As it copes with fast-changing, tech-driven times, the Emmy voting organization has been continually assessing its operations. As part of that, reviews of peer groups and their purpose are are a fairly regular occurrence, according to people familiar with the workings of the organization.
Yet the interactive media peer group has served as an important bridge between digital and traditional media, offering the decades-old body a means of identifying tech innovation. It awarded Apple an Emmy for its early effort to stream TV episodes via the iPad, as well as prizes to various companies for their work in extending the viewing experience online.
Geoff Katz, who was elected to the Academy’s Board of Governors representing the interactive group multiple times in the late-2000s and early 2010s and has remained a member, said he was notified in 2020 that his status had changed. “Based on our research,” the Academy said, he had been shifted to the TV Executives peer group. Others, he told Deadline, have been told they were being transferred to the Science and Tech or TV Executive peer group.
Katz’s notification came at a curious moment, just as his former employer was being widely hailed for its success in streaming. He was at that time SVP of product management at Disney, where he had been a member of the team that launched Disney+ in November 2019. He left Disney toward the end of 2020 and now works as a consultant.
A central issue in the situation is whether streaming is being generally considered by the Academy as something other than interactive media, a heading which used to suggest adjacent arenas like websites and mobile apps. User interfaces and the way streaming services operate are central to their appeal. Netflix’s leadership status has been attained by leaps once unimaginable, such as its introduction of binge releases and forays into interactive storytelling and gaming through the same app that brings viewers prestige programming like The Crown.
Internal communications among interactive media peer group members indicate they are worried that innovation may not get proper recognition from the Emmy organization. Over time, younger people involved in television and video who should be acknowledged and engaged by the Academy might not feel welcome.
A representative from the Academy declined to comment.
According to Katz, the interactive group had grown to more than 800 members, making it one of the largest in the Academy, though its ranks have been shrinking of late. There are 16,000 TV Academy members in total. Peer groups are a tool enabling such a large and diversified institution to stay connected with a range of individual disciplines and crafts and identify work of distinction and initiatives worthy of support.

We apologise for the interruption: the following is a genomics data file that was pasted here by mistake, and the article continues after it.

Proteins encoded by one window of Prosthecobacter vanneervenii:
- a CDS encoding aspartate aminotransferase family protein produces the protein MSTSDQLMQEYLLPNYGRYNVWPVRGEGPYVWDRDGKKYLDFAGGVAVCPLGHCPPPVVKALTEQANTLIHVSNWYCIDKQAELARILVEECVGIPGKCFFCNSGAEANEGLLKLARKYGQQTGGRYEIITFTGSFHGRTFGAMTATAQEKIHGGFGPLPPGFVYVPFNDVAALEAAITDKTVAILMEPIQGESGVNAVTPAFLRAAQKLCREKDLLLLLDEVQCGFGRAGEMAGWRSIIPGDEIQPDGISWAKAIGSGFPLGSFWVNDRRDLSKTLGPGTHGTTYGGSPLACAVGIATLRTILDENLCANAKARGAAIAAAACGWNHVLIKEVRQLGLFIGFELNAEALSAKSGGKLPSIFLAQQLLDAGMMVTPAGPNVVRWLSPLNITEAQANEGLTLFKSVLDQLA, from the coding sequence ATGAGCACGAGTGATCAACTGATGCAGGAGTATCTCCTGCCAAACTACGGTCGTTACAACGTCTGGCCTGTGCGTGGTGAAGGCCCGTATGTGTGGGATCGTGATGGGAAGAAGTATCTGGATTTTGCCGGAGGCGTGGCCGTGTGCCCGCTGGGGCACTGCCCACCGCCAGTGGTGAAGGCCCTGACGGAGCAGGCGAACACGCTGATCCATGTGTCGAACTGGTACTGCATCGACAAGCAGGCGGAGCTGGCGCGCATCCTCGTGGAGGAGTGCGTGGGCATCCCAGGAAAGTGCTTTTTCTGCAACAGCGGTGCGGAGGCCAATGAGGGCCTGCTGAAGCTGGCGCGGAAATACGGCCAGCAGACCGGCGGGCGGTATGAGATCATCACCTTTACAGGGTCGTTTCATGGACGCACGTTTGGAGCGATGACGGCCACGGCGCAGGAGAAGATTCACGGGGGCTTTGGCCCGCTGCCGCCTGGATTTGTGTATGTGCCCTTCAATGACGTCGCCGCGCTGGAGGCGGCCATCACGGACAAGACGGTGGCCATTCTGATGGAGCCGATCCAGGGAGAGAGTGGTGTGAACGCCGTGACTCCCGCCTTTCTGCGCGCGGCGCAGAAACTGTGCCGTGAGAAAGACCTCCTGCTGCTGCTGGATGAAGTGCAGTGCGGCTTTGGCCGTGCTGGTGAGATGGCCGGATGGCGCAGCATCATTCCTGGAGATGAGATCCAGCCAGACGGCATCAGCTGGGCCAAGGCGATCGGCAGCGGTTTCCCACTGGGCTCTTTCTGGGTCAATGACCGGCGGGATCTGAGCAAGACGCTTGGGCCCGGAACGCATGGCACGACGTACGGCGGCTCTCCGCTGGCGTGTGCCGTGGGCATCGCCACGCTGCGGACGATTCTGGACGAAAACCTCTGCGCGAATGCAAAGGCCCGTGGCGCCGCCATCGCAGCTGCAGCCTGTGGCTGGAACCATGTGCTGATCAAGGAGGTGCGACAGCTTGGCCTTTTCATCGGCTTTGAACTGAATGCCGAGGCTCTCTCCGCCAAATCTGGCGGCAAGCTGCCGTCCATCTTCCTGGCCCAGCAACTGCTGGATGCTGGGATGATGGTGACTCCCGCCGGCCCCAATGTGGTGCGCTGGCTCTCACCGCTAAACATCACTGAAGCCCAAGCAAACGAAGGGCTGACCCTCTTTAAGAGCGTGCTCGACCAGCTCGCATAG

The larger context of the situation is the massive disruption wrought by streaming, which has destabilized the television industry and also led to significant consolidation. Last September’s Primetime Emmy Awards offered a punctuation mark on the end of a sentence written over the past few years. Netflix won 44 Emmys, tying the all-time record set by CBS in 1974. Since 2019, more than a half-dozen billion-dollar rivals to Netflix have emerged. Apple’s Ted Lasso dominated the comedy category last September, and Disney+, HBO Max, Peacock and other services have become major strategic priorities for media companies.
In a LinkedIn post last Sunday, Katz asked his followers for any information about the “seeming dissolution and elimination” of the interactive peer group. His post included a half-winking link to the music video for “We Built This City,” the 1985 pop song by Starship.
Deadline obtained a letter sent in October to Academy governors from Chris Thomes and Lori H. Schwartz, co-heads of the interactive group. Schwartz is a CNN contributor as well as a prominent figure at major trade shows like CES through her marketing firm, StoryTech. Thomes is VP of marketing strategy for ABC Studios. They sounded the alarm about the effort to end the group, which they called “unprecedented” and “an incredibly big deal.” In the past, they said, peer groups have occasionally combined with each other “but not dissolved based on issues that need clarity.”
In a series of group text messages with other members in recent days that were viewed by Deadline, Schwartz described a void of information from the TV Academy. She said seven months had elapsed without an update. At a recent meeting of the Board of Governors, she said, the decision had been made to vet each member of the peer group rather than outright dissolve it.
Registering dissatisfaction in the text chain, Schwartz floated one possible resolution to the strife. “I am going to take our disenfranchised group and build something elsewhere,” she wrote.
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